The end result of conceptualization will be a working prototype. It is basically a fleshed-out version of your app’s UI, which is meant to test user experience and functionality issues at a meager cost. The primary difference between a prototype and an MVP is that a prototype is less complicated than an MVP and is ideal for iterative design and development.

Stage 1 – Create user personas

When you draft a user persona, it translates into a sturdy marketing and design tool, and they are also meant to represent key user groups for your app. Your app can itself target various user segment groups, but then again it is important to categorize these segments in a manner that translates into functionality and UI decisions.

Stage 2 – Sketch the main screens

The next level of prototyping needs you to move to the next level. Finally, it’s time to put something on paper or screen (digital). If you’re good in sketches, then now is the time to show off your sketching skills. Draft a sketch, and it’ll become clear how different elements will be positioned on the screen. And the best thing about sketches is that they are dirt cheap to make and can also come in handy when you showcase your app to stakeholders.

Stage 3 – Create wireframes from sketches

You’re almost there, just one step away from creating your actual prototype. Once your sketches are approved by stakeholders, then it’s time to move to wireframing. It is basically a low-fidelity representation of your app’s UI, although it still lacks functionality. Mobile app development companies at times skip the sketch stage and move directly to wireframing. But if a problem occurs in a wireframe, then it’ll take more time to fix compared to the sketch stage.

Stage 4 – Construct your prototype

This is the stage when you finally sit and work on your prototype. The wireframes that you made can easily be transformed into a working prototype. You just need to add the basic interactivity and functionality, and your prototype is ready! This will help you improve the user journey and calibrate the UI. The primary reason why you should consider working on a prototype than to jump directly on the MVP is cost efficiency because fixing a prototype will be much easier and less expensive than trying to incorporate changes in the code in the MVP.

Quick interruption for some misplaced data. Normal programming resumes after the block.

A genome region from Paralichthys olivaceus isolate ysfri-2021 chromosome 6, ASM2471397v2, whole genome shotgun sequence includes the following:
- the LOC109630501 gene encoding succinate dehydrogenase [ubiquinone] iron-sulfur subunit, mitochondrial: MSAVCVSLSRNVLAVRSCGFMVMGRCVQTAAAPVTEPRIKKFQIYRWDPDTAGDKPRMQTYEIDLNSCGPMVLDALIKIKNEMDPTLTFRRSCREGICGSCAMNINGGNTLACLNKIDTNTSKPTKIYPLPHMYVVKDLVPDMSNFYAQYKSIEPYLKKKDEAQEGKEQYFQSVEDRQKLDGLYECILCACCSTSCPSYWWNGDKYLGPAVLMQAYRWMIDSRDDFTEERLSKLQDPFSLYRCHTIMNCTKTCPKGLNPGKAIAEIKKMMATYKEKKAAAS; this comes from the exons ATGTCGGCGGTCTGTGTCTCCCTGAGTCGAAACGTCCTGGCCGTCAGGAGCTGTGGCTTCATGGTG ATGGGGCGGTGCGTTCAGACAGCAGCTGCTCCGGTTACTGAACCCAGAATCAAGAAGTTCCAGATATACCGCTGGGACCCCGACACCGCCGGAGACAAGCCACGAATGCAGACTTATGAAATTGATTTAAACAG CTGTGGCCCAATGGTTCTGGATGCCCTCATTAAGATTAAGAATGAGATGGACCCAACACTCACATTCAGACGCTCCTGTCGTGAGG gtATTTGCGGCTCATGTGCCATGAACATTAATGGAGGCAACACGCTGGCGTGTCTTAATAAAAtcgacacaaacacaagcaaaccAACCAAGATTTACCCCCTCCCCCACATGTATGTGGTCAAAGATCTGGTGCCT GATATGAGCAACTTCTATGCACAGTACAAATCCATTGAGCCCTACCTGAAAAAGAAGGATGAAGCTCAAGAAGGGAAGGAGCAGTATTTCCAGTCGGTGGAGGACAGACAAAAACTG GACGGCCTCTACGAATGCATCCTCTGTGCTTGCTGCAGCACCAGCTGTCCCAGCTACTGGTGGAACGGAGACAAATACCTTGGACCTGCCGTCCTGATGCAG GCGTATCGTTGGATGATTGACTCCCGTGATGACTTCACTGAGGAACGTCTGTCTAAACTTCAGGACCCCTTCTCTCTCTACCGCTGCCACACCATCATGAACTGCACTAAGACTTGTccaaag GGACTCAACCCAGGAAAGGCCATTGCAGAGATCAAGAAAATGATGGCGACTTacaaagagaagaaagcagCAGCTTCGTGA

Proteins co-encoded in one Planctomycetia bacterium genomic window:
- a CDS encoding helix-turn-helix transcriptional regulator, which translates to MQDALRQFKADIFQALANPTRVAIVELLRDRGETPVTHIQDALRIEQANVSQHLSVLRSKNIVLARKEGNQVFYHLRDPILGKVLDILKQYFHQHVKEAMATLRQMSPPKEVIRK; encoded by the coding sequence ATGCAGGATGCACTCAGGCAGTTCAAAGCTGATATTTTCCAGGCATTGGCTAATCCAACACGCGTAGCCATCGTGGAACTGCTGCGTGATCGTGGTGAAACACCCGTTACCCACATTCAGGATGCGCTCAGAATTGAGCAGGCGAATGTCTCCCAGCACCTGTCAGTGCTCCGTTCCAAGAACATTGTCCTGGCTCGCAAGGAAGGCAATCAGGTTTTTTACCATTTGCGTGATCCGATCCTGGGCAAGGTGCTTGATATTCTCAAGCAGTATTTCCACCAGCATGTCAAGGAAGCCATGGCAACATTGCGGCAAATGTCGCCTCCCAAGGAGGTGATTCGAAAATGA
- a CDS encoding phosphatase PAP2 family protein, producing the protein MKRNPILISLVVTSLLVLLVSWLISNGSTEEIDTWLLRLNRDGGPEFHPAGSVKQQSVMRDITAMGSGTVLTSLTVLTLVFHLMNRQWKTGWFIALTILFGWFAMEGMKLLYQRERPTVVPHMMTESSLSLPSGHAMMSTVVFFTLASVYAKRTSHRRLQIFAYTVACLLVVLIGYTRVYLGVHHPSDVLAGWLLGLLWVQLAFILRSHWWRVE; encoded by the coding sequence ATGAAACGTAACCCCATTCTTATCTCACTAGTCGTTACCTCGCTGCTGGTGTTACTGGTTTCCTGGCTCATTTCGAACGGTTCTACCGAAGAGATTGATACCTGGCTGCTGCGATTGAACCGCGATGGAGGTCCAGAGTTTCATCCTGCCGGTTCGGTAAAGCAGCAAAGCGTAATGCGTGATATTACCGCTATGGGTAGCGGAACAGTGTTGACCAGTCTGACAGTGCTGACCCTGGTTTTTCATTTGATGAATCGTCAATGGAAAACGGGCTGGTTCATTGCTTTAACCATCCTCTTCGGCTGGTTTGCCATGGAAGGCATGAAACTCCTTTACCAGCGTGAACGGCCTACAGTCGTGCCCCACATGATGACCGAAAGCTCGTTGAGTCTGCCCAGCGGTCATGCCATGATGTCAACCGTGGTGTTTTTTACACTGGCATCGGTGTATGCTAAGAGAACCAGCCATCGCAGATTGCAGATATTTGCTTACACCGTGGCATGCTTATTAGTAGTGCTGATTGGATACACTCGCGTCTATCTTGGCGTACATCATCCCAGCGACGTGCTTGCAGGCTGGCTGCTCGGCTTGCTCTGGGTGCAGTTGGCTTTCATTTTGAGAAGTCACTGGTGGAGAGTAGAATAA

Make sure the prototype is bug-proof

This is the last stage where you can finally go to your MVP. But, before you do that, you need to make sure your prototype is running smoothly. You can share it with users, investors, and stakeholders. This is also the point where you’ll start running the initial calibrations and user testing to make your prototype flawless based on the user feedback. With all this done, you’ll have a functional prototype; now you can go your MVP with a UI and UX strategy that is already market-tested.


There are companies that directly jump to the MVP and ditch the entire idea to prototype journey. You could do that as well, but you’ll have to do a ton of research while constructing your MVP because even the smallest error could backfire big time. Therefore, I prefer the whole step by step process, because every step will give you a chance to calibrate your process and at the end, you’ll have a flawless prototype that can quickly transform into a market winning MVP. 

Author Bio

AsimRais Siddiqui is living his passion for emerging technologies and software as the Co-Founder and CTO at TekRevol LLC. An expert in next-generation technology and software solutions, he has over a decade’s worth of experience in development and enterprise digitalization.